How to send app crash reports in Android

As a developer you often need to know the details of an app crash, specially if it happens on a customer’s device or any remote device. If your app is being downloaded via Play Store then you can use the existing Google services to track your crash reports. But if your app is still being tested or its a private app meant for restricted usage, then you cannot depend on Play Store to handle it for you.

There are quite a few commercial as well as free services like ACRA, Crashlytics etc. But sometimes, you dont need a full fledged service or API to do crash handling. At the very basic level, all a developer needs is the stack trace of the exception that crashed the app.

You can easily roll out your own module for handling a crash and gathering the details. This code traps any unhandled exception within your app, captures the detailed stack trace and allows a user to send the details as an email to a designated email id.

The core logic is simple – we subclass the main Application class and trap any unhandled exception, get the stack trace and call a Mailing Intent. That is all. We dont need to change any existing code anywhere else.

Create a Class file and extend it from Application.

package com.myapp.test;


import android.app.Application;
import android.content.Context;
import android.content.Intent;
import android.util.Log;


/**
 * Created by amit on 22/4/16.
 */
public class TestApplication extends Application {

    @Override
    public void onCreate() {
        super.onCreate();
        Thread.setDefaultUncaughtExceptionHandler(new Thread.UncaughtExceptionHandler() {

            @Override
            public void uncaughtException(Thread thread, Throwable ex) {
                handleUncaughtException(thread, ex);

            }
        });
    }

    public void handleUncaughtException (Thread thread, Throwable e)
    {
        String stackTrace = Log.getStackTraceString(e);
        String message = e.getMessage();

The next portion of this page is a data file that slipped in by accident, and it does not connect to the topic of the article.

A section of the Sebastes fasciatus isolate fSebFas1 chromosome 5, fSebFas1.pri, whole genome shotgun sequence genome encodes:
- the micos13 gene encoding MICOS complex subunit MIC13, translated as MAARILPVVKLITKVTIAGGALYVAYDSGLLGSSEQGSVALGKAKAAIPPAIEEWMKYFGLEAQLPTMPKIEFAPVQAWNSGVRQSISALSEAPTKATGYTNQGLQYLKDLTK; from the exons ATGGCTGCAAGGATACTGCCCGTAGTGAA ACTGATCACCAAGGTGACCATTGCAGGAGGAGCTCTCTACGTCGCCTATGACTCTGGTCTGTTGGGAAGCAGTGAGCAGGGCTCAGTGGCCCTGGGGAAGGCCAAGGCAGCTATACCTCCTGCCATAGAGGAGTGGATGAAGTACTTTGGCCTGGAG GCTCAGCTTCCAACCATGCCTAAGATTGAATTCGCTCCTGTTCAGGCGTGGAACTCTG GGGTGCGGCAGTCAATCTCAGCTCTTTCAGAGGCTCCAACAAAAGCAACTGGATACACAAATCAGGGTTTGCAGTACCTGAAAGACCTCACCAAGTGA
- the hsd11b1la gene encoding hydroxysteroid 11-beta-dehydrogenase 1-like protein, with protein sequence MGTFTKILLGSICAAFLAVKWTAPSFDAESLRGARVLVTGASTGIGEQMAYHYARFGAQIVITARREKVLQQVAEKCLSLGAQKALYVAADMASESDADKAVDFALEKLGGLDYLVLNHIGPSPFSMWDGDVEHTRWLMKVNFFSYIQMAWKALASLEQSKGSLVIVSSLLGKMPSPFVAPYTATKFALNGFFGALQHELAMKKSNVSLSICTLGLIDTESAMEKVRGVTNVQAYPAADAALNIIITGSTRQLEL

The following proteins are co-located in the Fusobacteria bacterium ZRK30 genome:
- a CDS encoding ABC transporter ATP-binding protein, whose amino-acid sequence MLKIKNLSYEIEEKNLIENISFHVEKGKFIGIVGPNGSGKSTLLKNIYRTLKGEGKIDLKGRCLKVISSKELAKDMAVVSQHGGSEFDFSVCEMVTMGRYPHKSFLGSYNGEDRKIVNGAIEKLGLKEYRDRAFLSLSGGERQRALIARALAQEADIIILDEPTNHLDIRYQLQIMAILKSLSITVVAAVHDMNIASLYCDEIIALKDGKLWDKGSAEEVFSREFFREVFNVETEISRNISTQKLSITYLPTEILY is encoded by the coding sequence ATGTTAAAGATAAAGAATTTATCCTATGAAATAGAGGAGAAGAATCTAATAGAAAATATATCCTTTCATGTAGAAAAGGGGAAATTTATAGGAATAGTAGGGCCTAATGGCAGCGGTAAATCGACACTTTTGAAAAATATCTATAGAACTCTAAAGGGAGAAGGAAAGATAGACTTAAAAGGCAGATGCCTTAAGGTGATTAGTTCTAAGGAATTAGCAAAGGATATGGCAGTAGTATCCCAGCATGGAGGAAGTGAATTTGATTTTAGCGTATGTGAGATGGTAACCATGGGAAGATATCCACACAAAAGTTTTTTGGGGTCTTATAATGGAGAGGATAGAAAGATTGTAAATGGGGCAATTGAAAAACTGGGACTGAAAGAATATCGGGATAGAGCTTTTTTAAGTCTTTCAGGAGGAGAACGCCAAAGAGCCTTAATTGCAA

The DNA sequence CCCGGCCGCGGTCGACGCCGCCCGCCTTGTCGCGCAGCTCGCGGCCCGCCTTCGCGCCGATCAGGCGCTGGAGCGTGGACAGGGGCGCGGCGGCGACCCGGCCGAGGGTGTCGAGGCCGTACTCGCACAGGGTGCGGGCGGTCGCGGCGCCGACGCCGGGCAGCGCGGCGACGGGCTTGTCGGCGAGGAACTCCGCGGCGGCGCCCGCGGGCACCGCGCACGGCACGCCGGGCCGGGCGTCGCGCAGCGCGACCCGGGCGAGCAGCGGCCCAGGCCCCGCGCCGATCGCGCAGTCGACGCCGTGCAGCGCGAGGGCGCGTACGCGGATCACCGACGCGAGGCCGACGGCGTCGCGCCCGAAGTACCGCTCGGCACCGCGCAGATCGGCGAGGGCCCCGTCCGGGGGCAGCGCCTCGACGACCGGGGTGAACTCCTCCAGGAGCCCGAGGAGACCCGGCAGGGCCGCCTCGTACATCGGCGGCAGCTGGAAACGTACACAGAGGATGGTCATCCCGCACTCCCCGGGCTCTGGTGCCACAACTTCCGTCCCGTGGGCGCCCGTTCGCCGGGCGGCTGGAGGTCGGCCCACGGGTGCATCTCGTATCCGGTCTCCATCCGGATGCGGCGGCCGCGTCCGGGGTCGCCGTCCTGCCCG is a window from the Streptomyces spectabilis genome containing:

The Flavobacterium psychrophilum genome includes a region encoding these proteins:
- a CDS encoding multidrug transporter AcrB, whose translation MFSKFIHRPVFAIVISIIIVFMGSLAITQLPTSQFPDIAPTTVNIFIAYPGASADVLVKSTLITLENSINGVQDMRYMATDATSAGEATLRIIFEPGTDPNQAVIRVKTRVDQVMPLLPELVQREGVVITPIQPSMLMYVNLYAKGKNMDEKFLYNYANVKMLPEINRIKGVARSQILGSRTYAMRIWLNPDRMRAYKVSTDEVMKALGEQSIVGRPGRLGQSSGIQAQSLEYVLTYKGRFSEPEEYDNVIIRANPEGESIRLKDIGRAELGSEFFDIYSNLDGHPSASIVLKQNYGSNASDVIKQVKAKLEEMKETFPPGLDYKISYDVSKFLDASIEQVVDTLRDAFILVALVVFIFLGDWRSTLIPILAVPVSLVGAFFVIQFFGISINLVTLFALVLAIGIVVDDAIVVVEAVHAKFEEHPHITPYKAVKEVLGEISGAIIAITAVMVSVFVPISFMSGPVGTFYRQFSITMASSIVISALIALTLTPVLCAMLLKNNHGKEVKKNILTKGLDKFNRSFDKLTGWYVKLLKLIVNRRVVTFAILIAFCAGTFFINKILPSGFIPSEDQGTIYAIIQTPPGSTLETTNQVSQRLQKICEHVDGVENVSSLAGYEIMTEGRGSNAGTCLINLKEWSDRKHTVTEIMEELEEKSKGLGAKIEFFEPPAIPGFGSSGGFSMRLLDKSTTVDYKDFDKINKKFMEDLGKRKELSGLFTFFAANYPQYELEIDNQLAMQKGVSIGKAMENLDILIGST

Intent intent = new Intent (Intent.ACTION_SEND);
        intent.setType("message/rfc822");
        intent.putExtra (Intent.EXTRA_EMAIL, new String[] {"myemail@email.com"});
        intent.putExtra (Intent.EXTRA_SUBJECT, "MyApp Crash log file");
        intent.putExtra (Intent.EXTRA_TEXT, stackTrace);
        intent.setFlags(Intent.FLAG_ACTIVITY_NEW_TASK); // required when starting from Application
        startActivity(intent);

        
    }



}

In your AndroidManifest.xml specify the name for your application tag to be the name of your Class file.

<application
    android:name=".TestApplication"

Whenever your application crashes, it will get caught in your custom Application class, and then it will call the default  mailing application in the device by setting up a Mail Intent. Everything in the mail will already be filled – the user just has to click on Send. Or he can even copy the mail content and save it somewhere.

 

4 Comments

  1. Hi. I have tried the above example…I have commented the one activity in Manifest file and ran the application…but am getting the same issue ie. the app is crashed ..
    Do we have to use this class in other classes?

  2. @Kiran. Sorry I dont check my blog very often.

    In android manifest you have to make sure your application is using your custom application class

    If your application is still crashing directly then it is not extending the custom application class. To confirm that your Application class is being used, run the app in debug mode and put a breakpoint in the onCreate method and in the handleUncaughtException method with the custom application class.

    On startup, the breakpoint in oncreate should fire. On an uncaught exception anywhere in the application, the handleUncaughtException breakpoint should fire .

  3. Thanks it worked for me. But another issue i am facing is, once i sent the crash reports through the mail and returned to the app from email intent, backpressed is not working or the whole app is not responding.

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